Saturday, February 19, 2005

On the Closed Meeting of the WGIG

Vittorio Bertola reports:

so, this is the report about the two-days closed meeting of the wgig in which the group, after holding its public consultations, come to conclusion on its interim report, and on how to proceed with its work.

of course, i cannot tell you yet what's in the report, but i can tell you not to expect anything special: most of the report is just a factual summary of what we did in the last couple of months. we tried to come to closure on a possible definition of internet governance, but there was really not enough time for such a task, so we scrapped it out of the report and will address the problem in the future.

we finally decided that we will hold the next round of meetings on april 18-20, and the last round on june 14-17. both will (likely) be in geneva, and in both cases the first day will be devoted to open consultation.

the first of the two days was almost entirely devoted to a frank and lively discussion on icann and all the related problems. even if it made a couple of wgig members extremely nervous, i think that this discussion was quite useful to advance reciprocal understanding. we also talked at length about what does "transparent and accountable" mean, and i've proposed to the group to write down a set of general guidelines to be included in the final report, to turn words into practical action.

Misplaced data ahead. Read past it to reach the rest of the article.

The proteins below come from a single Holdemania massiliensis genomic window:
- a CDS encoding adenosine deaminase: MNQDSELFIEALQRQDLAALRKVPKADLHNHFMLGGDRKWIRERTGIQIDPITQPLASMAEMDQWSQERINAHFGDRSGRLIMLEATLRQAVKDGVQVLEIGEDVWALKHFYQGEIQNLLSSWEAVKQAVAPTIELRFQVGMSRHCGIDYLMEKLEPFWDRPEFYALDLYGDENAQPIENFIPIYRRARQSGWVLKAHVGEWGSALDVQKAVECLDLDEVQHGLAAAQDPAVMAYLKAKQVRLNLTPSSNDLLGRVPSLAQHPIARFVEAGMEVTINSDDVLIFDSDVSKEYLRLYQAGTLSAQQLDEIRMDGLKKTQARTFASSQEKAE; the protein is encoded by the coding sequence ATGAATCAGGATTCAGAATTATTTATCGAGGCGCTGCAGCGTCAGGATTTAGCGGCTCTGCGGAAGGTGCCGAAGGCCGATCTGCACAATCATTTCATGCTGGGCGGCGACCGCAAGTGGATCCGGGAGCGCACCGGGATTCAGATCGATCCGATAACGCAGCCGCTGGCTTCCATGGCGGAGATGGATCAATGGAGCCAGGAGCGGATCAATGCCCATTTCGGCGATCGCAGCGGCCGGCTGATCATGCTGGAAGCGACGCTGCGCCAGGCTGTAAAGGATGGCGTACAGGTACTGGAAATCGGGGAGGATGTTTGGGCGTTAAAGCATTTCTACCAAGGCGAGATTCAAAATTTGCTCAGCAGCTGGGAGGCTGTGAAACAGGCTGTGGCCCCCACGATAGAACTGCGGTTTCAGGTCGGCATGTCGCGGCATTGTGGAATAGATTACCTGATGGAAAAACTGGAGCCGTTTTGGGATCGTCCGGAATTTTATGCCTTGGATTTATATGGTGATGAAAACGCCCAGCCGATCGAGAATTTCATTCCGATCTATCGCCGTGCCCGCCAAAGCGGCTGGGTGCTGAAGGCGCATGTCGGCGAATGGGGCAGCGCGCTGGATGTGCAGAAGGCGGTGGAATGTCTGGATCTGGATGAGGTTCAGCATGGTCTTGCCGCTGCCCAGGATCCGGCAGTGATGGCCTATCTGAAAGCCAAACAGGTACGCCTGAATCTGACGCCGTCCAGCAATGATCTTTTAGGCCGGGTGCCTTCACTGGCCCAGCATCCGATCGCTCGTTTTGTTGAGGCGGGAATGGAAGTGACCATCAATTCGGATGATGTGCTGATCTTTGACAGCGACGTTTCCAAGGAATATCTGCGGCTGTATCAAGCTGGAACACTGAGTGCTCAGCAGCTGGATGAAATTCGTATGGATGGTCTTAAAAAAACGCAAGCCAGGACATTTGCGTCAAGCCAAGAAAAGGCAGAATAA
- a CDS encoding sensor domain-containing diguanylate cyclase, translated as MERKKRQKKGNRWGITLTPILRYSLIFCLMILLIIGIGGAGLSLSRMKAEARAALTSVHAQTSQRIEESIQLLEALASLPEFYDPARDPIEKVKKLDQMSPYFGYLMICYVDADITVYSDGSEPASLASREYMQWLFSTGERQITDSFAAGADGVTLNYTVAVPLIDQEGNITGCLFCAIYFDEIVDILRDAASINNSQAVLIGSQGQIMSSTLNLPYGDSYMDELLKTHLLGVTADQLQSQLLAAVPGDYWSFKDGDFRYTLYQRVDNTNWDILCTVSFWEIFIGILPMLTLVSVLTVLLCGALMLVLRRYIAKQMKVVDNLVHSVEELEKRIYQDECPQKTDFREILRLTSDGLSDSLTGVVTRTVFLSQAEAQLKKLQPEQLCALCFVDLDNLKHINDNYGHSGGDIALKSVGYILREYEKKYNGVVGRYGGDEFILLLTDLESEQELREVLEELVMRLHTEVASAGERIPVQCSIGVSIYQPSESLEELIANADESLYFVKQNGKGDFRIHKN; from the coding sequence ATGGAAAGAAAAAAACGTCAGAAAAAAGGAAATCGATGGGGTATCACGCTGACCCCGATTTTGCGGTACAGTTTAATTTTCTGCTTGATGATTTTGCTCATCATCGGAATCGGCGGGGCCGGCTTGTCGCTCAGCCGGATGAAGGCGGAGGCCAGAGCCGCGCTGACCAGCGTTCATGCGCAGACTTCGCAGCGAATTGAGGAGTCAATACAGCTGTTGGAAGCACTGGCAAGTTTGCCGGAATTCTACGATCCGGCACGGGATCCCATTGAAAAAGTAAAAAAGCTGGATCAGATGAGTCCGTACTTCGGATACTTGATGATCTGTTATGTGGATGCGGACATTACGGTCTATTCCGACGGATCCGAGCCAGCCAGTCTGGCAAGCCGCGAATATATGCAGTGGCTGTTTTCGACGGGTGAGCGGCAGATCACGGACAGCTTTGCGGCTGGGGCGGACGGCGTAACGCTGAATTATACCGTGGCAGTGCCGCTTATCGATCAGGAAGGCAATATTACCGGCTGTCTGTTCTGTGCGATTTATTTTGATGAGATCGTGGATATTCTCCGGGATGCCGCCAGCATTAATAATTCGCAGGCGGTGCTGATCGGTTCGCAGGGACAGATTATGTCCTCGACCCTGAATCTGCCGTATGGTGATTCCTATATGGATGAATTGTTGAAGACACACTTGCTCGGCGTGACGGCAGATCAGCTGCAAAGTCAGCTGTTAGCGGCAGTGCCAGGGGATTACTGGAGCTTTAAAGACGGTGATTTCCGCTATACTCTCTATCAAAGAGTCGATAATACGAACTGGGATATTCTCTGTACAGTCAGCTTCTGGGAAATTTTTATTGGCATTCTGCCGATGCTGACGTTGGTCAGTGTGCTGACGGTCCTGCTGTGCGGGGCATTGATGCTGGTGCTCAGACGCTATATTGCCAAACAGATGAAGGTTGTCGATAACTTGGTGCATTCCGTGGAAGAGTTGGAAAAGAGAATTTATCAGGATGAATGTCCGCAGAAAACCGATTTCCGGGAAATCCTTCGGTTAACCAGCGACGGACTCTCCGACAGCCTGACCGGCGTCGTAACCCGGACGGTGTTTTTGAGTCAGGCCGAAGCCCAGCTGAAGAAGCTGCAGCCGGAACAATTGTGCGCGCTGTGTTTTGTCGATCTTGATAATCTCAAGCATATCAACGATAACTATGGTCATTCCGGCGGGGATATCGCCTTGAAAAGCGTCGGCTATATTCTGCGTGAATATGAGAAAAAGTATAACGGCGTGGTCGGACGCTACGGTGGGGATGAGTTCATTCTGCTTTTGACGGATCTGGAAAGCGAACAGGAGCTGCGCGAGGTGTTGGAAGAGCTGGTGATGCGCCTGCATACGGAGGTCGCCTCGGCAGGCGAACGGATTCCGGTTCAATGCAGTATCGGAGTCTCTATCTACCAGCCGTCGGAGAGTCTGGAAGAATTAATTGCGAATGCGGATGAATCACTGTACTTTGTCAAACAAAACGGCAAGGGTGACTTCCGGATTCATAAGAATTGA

the second day was mostly devoted to the discussion of the interim report - and even if it's just a few pages, it took a lot of time to get everyone happy (and, as i told, there was not enough time to finalize the definition).

the last part of the day - after a brief chat about spam - was devoted to plans for future work. it was more or less agreed that we would group the issues into a limited number of clusters. that's basically all, and all the rest will have to be discussed online.

however, we members from civil society were quite disappointed when we heard the chair stress that the online work has just a preparatory value, but nothing can be actually decided out of physical meetings; in this backed by a european governmental person that more or less said that he has more important commitments in his job than reading emails.

i won't comment again on how weird it is for someone to be a member of a group which should decide over the future of the internet, and yet not use it regularly; i'll just say that at the end of the meeting, when we all posed for the mandatory group photo, one member shouted out loud "smile, this could be the photo of the first government of the internet"; and inside many of us a whole set of red lights started to flash.

anyway, my feeling is that, given the necessarily slow pace that a group of forty individuals has in a physical meeting, not using the mailing list for any substantial work would mostly equate to a significant reduction in any chance of producing results.
still, of course it is not in our plans to get out of this group without a minimal number of results that we have on our agenda... i'd rather sleep in the meeting room.


At 3:28 AM, Blogger Gen Kanai said...

"i won't comment again on how weird it is for someone to be a member of a group which should decide over the future of the internet, and yet not use it regularly; "

That is VERY, VERY disturbing.

Imagine having someone who doesn't drive making rules of the road. How did we get to this strange place?


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